Introducing the Casio VH-1 Ketar, a modified Casio SK-1 bent and painted to resemble Eddie Van Halen's signature guitar... It rocks.

Circuit bending a SK-1 is a rite of passage for electronic musicians and electronic tinkerers, and something I have always wanted to do but until recently never had the time or know how. Months ago I came across a dead SK-1 on ebay for under $20 (including shipping) and managed to locate and replace the burnt transistor preventing it from powering on, which was an amazing feat considering I know almost to nothing about electronics. There were a couple other things wrong with the keyboard, but it generated sound and that's all that mattered. After all, circuit bending is essentially breaking a device in a controlled manner.

The SK-1 is probably the most bent keyboard on the planet and thankfully there are plenty of people who share their bending experiences on the Internet. After weeks of research I was able to learn enough about the device to feel comfortable attempting some mods. I had a very specific goal in mind.

I've listened to many samples of bent SK-1's and noticed they mostly make crazy sound effects and are not very musical. I wanted something more practical, something I could rock out with. Pitch bending was a must and sounds had to be quickly recallable. Below is a list of popular bends I used, then I added a twist of my own:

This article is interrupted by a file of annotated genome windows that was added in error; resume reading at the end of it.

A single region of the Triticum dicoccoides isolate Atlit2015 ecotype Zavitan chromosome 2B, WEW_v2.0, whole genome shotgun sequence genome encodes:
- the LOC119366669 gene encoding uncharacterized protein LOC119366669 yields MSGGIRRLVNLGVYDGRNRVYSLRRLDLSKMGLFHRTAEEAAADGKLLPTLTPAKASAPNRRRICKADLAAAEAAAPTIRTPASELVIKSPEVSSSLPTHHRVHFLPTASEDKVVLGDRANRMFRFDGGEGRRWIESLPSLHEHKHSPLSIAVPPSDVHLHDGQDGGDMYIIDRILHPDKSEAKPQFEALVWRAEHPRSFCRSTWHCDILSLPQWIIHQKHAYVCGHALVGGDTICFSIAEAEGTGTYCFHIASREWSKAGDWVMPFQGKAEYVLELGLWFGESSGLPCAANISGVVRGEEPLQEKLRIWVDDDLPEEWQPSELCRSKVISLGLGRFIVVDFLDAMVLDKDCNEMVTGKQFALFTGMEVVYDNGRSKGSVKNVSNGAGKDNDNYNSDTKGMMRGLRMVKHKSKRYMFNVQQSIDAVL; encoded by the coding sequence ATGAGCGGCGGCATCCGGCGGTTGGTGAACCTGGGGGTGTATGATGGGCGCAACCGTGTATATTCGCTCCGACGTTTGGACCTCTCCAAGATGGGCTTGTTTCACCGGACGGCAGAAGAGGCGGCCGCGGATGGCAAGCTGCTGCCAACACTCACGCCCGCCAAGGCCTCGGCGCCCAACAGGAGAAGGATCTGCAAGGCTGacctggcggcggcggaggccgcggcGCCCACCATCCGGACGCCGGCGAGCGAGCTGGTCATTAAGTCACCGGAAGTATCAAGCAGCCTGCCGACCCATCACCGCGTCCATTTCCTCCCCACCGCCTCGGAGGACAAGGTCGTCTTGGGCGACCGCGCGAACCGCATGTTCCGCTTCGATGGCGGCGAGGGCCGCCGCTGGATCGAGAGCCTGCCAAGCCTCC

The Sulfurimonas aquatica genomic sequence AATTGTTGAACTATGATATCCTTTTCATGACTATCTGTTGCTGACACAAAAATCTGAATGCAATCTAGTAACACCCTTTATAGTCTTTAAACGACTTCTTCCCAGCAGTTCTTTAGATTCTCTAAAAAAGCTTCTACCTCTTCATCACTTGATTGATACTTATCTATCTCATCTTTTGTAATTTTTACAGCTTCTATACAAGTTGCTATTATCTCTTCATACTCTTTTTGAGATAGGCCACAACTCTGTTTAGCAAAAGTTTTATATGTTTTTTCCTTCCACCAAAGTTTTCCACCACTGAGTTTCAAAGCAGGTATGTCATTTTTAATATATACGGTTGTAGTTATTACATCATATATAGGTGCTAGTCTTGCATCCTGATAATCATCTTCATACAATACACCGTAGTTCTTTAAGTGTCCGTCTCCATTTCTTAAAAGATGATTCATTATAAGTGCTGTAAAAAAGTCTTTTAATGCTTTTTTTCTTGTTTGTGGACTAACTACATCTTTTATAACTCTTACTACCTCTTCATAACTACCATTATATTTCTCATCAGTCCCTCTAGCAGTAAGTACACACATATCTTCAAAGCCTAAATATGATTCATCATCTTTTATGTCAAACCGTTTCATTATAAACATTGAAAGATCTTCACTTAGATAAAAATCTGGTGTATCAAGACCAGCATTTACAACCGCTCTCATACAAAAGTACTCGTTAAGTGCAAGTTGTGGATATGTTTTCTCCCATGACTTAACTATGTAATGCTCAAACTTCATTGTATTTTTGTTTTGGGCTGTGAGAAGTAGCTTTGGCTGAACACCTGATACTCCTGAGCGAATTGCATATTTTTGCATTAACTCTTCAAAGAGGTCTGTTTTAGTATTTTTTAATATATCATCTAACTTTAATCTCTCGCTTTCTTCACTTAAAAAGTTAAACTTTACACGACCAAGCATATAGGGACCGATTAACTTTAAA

Probably the single most popular Casio SK-1 bend involves adding a patch bay and hooking it up to the ROM/RAM chips, similar to the Tablebeast mod. While there are thousands of connection possibilities on the keyboard's PCB, I found that most of the interesting and practical sounds came from simply hooking one side of the ROM chip to the other. So rather than install a messy patch bay I wired each side to a single-pole, twelve throw switch. While there are hundreds of possible combinations per patch most of these either crash the machine, do nothing, or make redundant glitch noise. My creation provides only a few new, practical sounds, but they great and can be called up instantly by dialing in the two rotary switches.

One unexpected bonus is that the bending process caused the keyboard to play notes a 4th lower than normal, which is great because I think the SK-1 is more useful in the lower ranges.

The final construction of the VH-1 keytar involved cutting out a section of the chassis with a rotary tool, then running the wires through a pair of 3/4" PVC pipes bound together with athletic tape into a project enclosure housing the switches and potentiometers.

All of the SK-1's original functionality is still there and can be used as a stock keyboard, except for the built-in microphone which was broken when I got it (the line in still works).

*Note: The LTC1799 bend is also featured on GetLoFi and greightbit's Instructables tutorial. (WARNING! Do not use the wiring diagram on the Instructables site, use greightbit's video instead. The drawing is wrong at the time of this writing and will fry your LTC1799 clock. Guess how I know this?)

Headstock diagram